George Will reviews Rick Perlstein's new book Nixonland in this Sunday's NY Times. In that review, he lumps Perlstein in with Richard Hofstadter, and says that both give the ideas that animated the conservative movement in the US “short shrift”:
Nixon “co-opted the liberals’ populism, channeling it into a white middle-class rage at the sophisticates, the well-born, the ‘best circles.’” By stressing the importance of Nixon’s character in shaping events, and the centrality of resentments in shaping Nixon’s character, Perlstein treads a dead-end path blazed by Hofstadter, who seemed not to understand that condescension is not an argument. Postulating a link between “status anxiety” and a “paranoid style” in American politics — especially conservative politics — Hofstadter dismissed the conservative movement’s positions as mere attitudes that did not merit refutation. Perlstein, too, gives these ideas short shrift.
I haven't read Nixonland yet (though I certainly plan to - Perlstein's book about Barry Goldwater, Before the Storm, was a brilliant chronicle of the conservative insurgency in the Republican party), but the critique in the review is seriously flawed on its face. Will goes on from the passage above to describe a series of liberal failings that made numbers of Americans angry with “elitist” liberal attitudes, which puts a rather large dent in is argument that they didn't matter so much. Then, after this dissertation, Will says:
Having cast the Nixon story as a psychodrama, Perlstein has no need to engage the ideas that were crucial to conservatism’s remarkably idea-driven ascendancy, ideas like the perils of identity politics and the justice of market allocations of wealth and opportunity.
That's very tidy, but aside from being damaged by what precedes it, it ignores the reality that we have now had over 40 years during which conservative tropes have dominated the political discourse (even Jimmy Carter and Bill Clinton's relatively liberal interludes were dominated by a DLC style of Democratic politics that would have made old guard Republican liberals blanche at its conservatism). In that time, we have had a pretty good chance to give the animating ideas of conservative thought a pretty thorough test drive, and they have been found wanting on a variety of levels.
Taking just the two that Will uses as examples, campaigning on “the perils of identity politics” proved to be a cover for much worse identity politics than those the conservatives warned us about. They have sliced and diced the American electorate for years, making every effort to separate us from one another with “culture wars” over issues that have trivial consequences in people's lives. This strategy has been highly effective, in no small part because it has been accompanied by persistent warnings about the perils of identity politics, warnings that have frozen Democratic operatives in their tracks while their coalition was being dismantled piece by piece.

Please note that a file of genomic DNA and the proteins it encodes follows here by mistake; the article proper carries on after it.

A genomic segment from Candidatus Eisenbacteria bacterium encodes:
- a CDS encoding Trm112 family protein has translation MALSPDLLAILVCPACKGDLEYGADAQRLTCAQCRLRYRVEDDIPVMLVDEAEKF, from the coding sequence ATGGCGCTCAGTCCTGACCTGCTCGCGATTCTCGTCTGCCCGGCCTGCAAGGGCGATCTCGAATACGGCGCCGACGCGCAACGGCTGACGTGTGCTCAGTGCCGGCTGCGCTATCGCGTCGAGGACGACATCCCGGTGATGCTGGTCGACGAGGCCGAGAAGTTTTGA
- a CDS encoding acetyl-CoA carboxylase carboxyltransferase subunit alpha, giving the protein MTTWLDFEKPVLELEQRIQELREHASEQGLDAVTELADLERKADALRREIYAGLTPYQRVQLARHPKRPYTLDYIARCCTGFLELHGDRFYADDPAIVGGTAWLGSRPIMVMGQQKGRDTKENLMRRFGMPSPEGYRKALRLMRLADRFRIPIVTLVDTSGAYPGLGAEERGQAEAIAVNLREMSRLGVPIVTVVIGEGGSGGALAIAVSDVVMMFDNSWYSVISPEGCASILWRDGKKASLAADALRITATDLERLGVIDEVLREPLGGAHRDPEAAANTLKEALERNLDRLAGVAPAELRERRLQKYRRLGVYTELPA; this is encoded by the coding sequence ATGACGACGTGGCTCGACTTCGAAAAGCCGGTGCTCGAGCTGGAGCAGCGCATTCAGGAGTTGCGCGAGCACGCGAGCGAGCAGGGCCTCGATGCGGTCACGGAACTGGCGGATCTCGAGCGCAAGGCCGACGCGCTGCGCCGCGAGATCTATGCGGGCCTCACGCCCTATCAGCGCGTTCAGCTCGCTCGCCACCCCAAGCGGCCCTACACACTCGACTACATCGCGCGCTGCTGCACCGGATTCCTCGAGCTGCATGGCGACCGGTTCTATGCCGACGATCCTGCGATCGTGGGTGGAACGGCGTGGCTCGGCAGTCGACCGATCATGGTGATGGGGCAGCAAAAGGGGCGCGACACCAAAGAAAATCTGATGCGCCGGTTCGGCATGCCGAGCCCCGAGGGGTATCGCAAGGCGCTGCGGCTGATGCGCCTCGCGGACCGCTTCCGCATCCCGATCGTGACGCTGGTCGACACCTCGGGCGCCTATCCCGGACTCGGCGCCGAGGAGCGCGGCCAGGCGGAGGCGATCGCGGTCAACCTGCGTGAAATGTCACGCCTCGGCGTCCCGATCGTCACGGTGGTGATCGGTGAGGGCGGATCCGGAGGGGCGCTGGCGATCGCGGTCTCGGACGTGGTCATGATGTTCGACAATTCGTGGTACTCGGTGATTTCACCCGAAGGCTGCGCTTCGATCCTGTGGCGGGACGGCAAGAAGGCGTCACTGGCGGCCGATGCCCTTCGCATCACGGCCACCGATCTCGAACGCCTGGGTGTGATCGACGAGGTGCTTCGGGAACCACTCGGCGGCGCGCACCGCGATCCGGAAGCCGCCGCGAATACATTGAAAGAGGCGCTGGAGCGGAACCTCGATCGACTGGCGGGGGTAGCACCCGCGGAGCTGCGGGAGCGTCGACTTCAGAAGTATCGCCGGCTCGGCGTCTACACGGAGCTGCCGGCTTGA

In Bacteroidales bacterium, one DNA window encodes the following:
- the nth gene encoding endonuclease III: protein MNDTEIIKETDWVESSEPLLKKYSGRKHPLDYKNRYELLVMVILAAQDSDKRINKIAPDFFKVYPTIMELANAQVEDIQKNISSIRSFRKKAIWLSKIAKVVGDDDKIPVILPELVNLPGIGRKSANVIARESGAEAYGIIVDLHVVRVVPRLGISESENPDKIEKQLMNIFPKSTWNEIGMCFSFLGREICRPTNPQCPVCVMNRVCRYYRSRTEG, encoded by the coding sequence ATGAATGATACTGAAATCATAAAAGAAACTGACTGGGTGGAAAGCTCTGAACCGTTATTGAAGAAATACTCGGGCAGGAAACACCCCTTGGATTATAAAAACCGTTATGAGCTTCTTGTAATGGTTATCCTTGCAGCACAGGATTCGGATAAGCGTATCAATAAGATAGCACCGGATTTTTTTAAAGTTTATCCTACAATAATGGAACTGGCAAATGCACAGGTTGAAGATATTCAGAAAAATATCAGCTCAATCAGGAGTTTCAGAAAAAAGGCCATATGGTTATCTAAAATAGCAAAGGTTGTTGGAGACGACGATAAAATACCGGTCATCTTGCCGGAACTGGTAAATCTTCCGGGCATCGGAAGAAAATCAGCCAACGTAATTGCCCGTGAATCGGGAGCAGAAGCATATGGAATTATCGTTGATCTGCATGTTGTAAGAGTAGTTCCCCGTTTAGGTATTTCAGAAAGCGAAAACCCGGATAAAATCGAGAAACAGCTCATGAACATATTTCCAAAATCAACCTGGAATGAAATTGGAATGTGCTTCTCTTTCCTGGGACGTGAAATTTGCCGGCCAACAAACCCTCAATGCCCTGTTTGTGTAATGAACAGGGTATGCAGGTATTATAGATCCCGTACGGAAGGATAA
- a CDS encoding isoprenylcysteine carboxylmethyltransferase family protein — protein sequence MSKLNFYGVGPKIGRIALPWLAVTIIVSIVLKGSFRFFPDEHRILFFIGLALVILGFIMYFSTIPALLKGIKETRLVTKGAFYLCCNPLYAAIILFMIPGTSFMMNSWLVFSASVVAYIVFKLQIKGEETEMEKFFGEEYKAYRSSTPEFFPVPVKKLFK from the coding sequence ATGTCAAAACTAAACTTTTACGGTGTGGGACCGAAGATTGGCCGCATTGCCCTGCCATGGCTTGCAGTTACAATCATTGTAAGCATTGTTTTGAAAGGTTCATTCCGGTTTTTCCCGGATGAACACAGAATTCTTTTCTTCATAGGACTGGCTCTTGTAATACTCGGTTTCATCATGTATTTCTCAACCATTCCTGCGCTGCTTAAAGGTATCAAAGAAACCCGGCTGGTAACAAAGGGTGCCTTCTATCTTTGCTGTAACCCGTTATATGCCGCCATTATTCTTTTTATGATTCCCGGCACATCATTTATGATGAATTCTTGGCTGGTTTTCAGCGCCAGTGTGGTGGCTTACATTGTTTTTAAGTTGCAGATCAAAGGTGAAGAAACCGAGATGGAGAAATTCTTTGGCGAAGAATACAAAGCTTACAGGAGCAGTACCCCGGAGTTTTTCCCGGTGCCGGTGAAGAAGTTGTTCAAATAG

The same separation between lofty sounding rhetoric and far less lofty practice is true for the second of Will’s examples. “The justice of market allocations of wealth and opportunity” has resulted, over the last few years, in a dramatically widened gap between wealthy Americans and the rest of the population, a gap that has now reached proportions we haven’t seen since the Gilded Age at the beginning of the 20th century. At the same time, those seeking that “justice” have presided over the disintegration of the mixed economy that made the US the most broadly prosperous country in the world for much of that century. They have privatized individual risk while socializing corporate risk, and coddled industrial migrations to other countries while telling American workers they’re on their own.
These two examples integrate with one another in an interesting way that hasn’t gotten anywhere near the amount of play it should in the national debate. Every time the Democrats point out the growing income and wealth inequalities in our country, they are accused of fomenting “class warfare”. The accusation is ridiculous on its face, but it gets accepted regularly, both by those in the media with a fetish for finding “balance” in any issue and by altogether too many Democrats themselves. Accepting such accusations as valid is tantamount to allowing Republicans to wage class warfare unilaterally, and they have been doing so very successfully, as the results establish with no question.
The intellectual underpinnings of conservatism have hardly gotten “short shrift” over the last 40 years. They have been driving our politics for the majority of that time, to the point where those in Washington on both sides of the aisle have been way behind the American people in recognizing that they aren’t working. Conservatives have managed to distract the electorate for years with the identity politics that Will warns us about again, but George Bush and his administration have been so doctrinaire, so extreme, so incompetent, and so corrupt that he has indeed become “a uniter, not a divider”. He has had a free hand to implement the conservative agenda, and has wrecked almost everything he has touched by exercising it.
I’d say (and I think I have a lot of company in saying) that the “shrift” those conservative intellectual principles have gotten has been entirely too long.